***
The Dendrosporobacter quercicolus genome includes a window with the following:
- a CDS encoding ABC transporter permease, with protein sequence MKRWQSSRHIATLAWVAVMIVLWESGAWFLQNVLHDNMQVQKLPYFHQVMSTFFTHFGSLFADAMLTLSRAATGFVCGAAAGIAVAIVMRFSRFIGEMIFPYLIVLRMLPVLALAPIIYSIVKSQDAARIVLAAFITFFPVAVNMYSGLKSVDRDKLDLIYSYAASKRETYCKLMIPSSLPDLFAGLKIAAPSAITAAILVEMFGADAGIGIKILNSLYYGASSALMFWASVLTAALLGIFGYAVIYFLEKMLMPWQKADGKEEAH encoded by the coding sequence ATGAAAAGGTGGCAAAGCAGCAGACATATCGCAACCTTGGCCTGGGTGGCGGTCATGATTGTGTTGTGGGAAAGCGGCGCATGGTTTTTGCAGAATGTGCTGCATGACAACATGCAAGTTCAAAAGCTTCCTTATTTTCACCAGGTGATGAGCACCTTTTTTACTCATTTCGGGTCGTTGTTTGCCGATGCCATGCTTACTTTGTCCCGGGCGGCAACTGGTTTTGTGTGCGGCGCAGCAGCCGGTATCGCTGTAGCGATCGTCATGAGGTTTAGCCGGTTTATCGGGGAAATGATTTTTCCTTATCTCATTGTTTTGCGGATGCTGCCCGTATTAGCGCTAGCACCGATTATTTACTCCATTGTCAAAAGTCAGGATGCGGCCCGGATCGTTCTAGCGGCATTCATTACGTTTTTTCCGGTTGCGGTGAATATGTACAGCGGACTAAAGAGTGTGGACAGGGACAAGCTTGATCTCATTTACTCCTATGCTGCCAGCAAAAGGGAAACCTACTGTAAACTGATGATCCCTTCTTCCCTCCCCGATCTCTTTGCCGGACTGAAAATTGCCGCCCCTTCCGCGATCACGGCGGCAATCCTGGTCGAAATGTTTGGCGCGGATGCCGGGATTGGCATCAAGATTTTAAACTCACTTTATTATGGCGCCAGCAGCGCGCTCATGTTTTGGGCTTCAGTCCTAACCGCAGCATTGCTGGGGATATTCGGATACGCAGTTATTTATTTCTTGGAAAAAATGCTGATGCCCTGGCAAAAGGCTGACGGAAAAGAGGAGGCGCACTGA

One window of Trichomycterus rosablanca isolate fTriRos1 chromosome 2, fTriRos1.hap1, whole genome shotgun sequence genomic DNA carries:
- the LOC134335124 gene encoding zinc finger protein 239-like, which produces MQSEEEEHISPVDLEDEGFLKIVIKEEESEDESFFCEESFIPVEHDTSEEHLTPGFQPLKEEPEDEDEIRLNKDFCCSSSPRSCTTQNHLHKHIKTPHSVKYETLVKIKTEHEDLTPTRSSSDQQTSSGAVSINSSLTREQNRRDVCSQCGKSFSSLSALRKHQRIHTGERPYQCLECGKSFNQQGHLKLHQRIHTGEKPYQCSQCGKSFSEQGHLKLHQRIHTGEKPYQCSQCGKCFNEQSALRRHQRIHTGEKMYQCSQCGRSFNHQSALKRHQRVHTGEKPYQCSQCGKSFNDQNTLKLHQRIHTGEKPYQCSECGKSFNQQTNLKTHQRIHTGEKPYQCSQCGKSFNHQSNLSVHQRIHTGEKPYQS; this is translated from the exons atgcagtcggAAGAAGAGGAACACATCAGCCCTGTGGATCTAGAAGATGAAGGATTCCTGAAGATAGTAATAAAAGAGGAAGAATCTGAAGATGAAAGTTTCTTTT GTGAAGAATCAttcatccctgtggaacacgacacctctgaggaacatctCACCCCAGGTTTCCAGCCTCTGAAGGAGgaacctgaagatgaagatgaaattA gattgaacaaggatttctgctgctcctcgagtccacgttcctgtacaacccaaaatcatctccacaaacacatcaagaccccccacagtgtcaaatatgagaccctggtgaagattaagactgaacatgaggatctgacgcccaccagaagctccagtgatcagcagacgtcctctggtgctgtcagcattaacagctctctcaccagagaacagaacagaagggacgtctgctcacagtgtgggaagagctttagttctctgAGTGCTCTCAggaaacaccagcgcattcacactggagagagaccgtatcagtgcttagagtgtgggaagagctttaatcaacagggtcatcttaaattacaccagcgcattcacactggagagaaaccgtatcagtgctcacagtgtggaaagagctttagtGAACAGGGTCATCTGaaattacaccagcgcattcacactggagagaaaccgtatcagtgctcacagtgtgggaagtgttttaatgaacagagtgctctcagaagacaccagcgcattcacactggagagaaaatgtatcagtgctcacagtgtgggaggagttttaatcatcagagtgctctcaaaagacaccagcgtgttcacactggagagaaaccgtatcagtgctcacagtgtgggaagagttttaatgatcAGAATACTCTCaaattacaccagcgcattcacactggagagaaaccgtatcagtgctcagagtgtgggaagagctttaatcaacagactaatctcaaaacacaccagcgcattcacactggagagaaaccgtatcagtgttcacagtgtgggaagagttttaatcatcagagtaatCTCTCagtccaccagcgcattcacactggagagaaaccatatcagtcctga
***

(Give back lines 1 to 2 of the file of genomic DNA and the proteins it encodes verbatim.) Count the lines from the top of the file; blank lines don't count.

The Dendrosporobacter quercicolus genome includes a window with the following:
- a CDS encoding ABC transporter permease, with protein sequence MKRWQSSRHIATLAWVAVMIVLWESGAWFLQNVLHDNMQVQKLPYFHQVMSTFFTHFGSLFADAMLTLSRAATGFVCGAAAGIAVAIVMRFSRFIGEMIFPYLIVLRMLPVLALAPIIYSIVKSQDAARIVLAAFITFFPVAVNMYSGLKSVDRDKLDLIYSYAASKRETYCKLMIPSSLPDLFAGLKIAAPSAITAAILVEMFGADAGIGIKILNSLYYGASSALMFWASVLTAALLGIFGYAVIYFLEKMLMPWQKADGKEEAH encoded by the coding sequence ATGAAAAGGTGGCAAAGCAGCAGACATATCGCAACCTTGGCCTGGGTGGCGGTCATGATTGTGTTGTGGGAAAGCGGCGCATGGTTTTTGCAGAATGTGCTGCATGACAACATGCAAGTTCAAAAGCTTCCTTATTTTCACCAGGTGATGAGCACCTTTTTTACTCATTTCGGGTCGTTGTTTGCCGATGCCATGCTTACTTTGTCCCGGGCGGCAACTGGTTTTGTGTGCGGCGCAGCAGCCGGTATCGCTGTAGCGATCGTCATGAGGTTTAGCCGGTTTATCGGGGAAATGATTTTTCCTTATCTCATTGTTTTGCGGATGCTGCCCGTATTAGCGCTAGCACCGATTATTTACTCCATTGTCAAAAGTCAGGATGCGGCCCGGATCGTTCTAGCGGCATTCATTACGTTTTTTCCGGTTGCGGTGAATATGTACAGCGGACTAAAGAGTGTGGACAGGGACAAGCTTGATCTCATTTACTCCTATGCTGCCAGCAAAAGGGAAACCTACTGTAAACTGATGATCCCTTCTTCCCTCCCCGATCTCTTTGCCGGACTGAAAATTGCCGCCCCTTCCGCGATCACGGCGGCAATCCTGGTCGAAATGTTTGGCGCGGATGCCGGGATTGGCATCAAGATTTTAAACTCACTTTATTATGGCGCCAGCAGCGCGCTCATGTTTTGGGCTTCAGTCCTAACCGCAGCATTGCTGGGGATATTCGGATACGCAGTTATTTATTTCTTGGAAAAAATGCTGATGCCCTGGCAAAAGGCTGACGGAAAAGAGGAGGCGCACTGA